Working in a series

To create a series of paintings for an event or gallery is usual but a collection of similar art looks great and has benefits for the artist too.

For a series of paintings to look good together, they usually fit some pre-set limitations. This might sound off-putting but limitations can lead to new discoveries. Instead of spending time and energy playing with endless possibilities we are pushed to practice and get the most out of what we have.

A series of small acrylic postcard paintings by Kore Sage Art

What does it mean to work in a series

A series uses a theme and other boundaries to create a collection of paintings that work together. Setting some limitations on the theme or materials is essential to keep the series cohesive. The series could be a few pieces or even a hundred.

It helps to choose limitations you are reasonably comfortable with. There’s a difference between challenging yourself to make 20 paintings of something that inspires you and making 20 paintings you find uninspiring or unpleasant.

What I consider when starting a series

I set my

  • theme,
  • format and composition,
  • materials,
  • concepts

or other rules before I start. This means having a clear idea about what the art is “about”. Of course this could be something deep and meaningful but in my case it is often something simple like a favourite beach view in a particular colour palette.

Below are examples of the kind of boundaries I set when starting a series.

When deciding on my ideas for a series I sometimes have to “try it on” for a few days before I settle on something. I recommend you choose an idea that excites you but also challenges you a little bit. Then have a play with these ideas in a sketchbook and see if they feel good to you. Is this something you can play with for a while or will you get quickly bored and uninspired?


This can be anything you like from your colour palette to the subject matter. My latest series is based on wild ocean waves, using photos I have taken where I live. You can choose to keep your theme very simple and open or very defined but being specific will help you stay on track.


Think about the size and scale of your art. I’m creating a series of acrylic paintings on postcards and small square canvases but you might create larger works or a series of tiny art on paper. They might be all the same size and shape but they don’t have to be.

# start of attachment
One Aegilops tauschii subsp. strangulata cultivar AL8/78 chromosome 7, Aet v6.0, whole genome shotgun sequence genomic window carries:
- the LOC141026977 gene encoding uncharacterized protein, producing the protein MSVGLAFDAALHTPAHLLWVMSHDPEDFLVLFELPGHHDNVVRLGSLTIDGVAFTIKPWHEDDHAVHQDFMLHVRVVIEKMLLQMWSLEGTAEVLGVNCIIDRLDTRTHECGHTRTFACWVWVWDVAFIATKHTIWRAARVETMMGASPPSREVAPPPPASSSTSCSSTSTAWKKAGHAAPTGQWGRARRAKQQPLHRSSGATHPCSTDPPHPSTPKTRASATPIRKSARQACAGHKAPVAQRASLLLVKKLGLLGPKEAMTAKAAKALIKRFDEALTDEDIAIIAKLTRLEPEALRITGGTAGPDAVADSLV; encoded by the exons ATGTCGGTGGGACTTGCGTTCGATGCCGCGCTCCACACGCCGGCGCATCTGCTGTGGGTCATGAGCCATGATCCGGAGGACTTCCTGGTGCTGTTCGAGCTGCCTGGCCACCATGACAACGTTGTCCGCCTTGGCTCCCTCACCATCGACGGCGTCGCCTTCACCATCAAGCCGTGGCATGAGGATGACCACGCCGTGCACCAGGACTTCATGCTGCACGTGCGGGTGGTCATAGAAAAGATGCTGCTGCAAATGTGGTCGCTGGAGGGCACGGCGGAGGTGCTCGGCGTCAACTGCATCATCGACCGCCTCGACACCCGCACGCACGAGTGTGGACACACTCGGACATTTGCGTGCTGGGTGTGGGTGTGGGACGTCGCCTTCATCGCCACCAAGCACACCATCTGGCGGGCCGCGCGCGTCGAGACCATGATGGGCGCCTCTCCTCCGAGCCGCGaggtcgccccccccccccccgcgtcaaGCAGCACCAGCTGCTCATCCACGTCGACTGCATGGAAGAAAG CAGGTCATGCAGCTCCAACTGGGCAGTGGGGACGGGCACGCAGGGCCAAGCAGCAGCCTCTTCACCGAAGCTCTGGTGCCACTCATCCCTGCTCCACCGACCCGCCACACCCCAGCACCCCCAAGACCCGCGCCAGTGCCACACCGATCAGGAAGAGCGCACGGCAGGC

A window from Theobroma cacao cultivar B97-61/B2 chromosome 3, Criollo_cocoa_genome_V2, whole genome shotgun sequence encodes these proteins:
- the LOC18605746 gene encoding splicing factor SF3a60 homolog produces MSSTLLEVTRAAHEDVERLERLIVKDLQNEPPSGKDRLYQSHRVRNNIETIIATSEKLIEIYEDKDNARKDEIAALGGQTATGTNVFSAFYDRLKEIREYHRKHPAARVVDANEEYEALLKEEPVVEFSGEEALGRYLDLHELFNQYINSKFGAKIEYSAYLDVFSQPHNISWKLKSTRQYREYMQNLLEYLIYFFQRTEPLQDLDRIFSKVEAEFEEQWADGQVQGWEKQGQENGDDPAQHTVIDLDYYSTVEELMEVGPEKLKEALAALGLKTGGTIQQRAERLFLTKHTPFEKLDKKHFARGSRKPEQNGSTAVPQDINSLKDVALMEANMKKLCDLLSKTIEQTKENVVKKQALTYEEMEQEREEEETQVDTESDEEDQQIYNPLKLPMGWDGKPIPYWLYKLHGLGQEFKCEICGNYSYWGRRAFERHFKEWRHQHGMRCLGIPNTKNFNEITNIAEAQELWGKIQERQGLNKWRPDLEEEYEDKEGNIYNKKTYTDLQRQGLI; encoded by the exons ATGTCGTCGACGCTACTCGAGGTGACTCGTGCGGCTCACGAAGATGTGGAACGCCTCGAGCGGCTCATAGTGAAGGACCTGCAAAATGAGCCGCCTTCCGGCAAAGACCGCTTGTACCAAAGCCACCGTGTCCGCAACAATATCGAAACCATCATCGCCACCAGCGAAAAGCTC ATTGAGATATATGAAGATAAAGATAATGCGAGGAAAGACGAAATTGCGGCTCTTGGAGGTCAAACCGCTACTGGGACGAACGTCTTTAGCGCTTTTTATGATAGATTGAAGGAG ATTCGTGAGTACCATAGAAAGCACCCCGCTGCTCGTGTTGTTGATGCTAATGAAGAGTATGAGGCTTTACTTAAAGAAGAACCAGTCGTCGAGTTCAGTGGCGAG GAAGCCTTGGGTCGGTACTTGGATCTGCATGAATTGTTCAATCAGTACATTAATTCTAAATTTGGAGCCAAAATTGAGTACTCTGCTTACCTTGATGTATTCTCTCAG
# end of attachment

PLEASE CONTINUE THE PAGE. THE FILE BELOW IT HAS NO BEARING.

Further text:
Materials and palette

Which materials, colours and tools will help to express your theme? Getting this clear will really help when you start. Of course it’s good to have a little flexibility if you need to change things up but make these decisions before you start and have your materials ready to hand.

Create a limited palette for your series and have fun mixing up colours. This will keep your paintings harmonious. I’m choosing Cyan blue, Magenta and Cadmium orange hue with Titanium white. I have a Pthalo turquoise on standby if needed.

I’ve also chosen a few pencils, paint markers and water soluble crayons for mark making.

Working on multiple pieces

Having several pieces on the go at once is really helpful. Skip between them, keeping them all in step with each other while working on the layers. It allows some drying time and you can see how the group are working together.

I’ve mentioned before that I work in a small space so painting many pieces at once can be a challenge. It’s one of the reasons I choose postcards or the 8″ or 10″ square canvases. I can lay a few of these on my table to work and then swap with another three or four on the floor as needed. You might want to think about how many pieces you can practically work on at the same time.

Abstract postcard series in progress

How I develop previous work so it still looks like mine

I’m always curious about trying new things and ideas. This doesn’t mean I can’t keep my art recognisable. After all I’m still painting them. But it does help me and the people who buy my paintings when it’s relatable.

Developing my art means creating something new that follows on from the previous paintings. I’m taking what I’ve learned and something that’s worked well, dropped something that hasn’t and added some new elements.

By continuing to use colours, marks and tools that you love, your style will show through in the art and create consistency.

How to stay on track

It’s no secret that creative people are easily distracted. There’s so many things to try! So how do I stay on track with a series that might take several weeks or even months to finish?

I like to write my series limitations down on a card when I start and keep it where I can see it. It’s too easy for me to get side-tracked by another idea and then the series quickly goes off course. This reminder is not a guarantee it does help!

I’ve seen some artists label the back of each painting with clear rules and some that name their paintings before they start them. This hasn’t worked for me but it might be worth a try.

Putting away other materials also helps. I’m less tempted by other materials if I can’t see them. (I know, it’s hard when our creative mess is so exciting!) I surround myself with things I can use in the series and mix up colours.

I also keep my sketchbook nearby so I can write down or try ideas that come along. If something is not part of this series I can keep a note of it for later.

A series in progress, working on multiple pieces

The aim

The overall aim for me of creating a series is to have a collection of paintings suitable for a gallery or event. But I would encourage all artists and makers to do it. It’s fantastic painting practice with lots of benefits. And yes, there’s no doubt that a series looks good on social media!

You can see more of the new series on Instagram and Facebook or sign up for my emails to hear about finished work.

How I start an art series by Kore Sage Art Pinterest Pin


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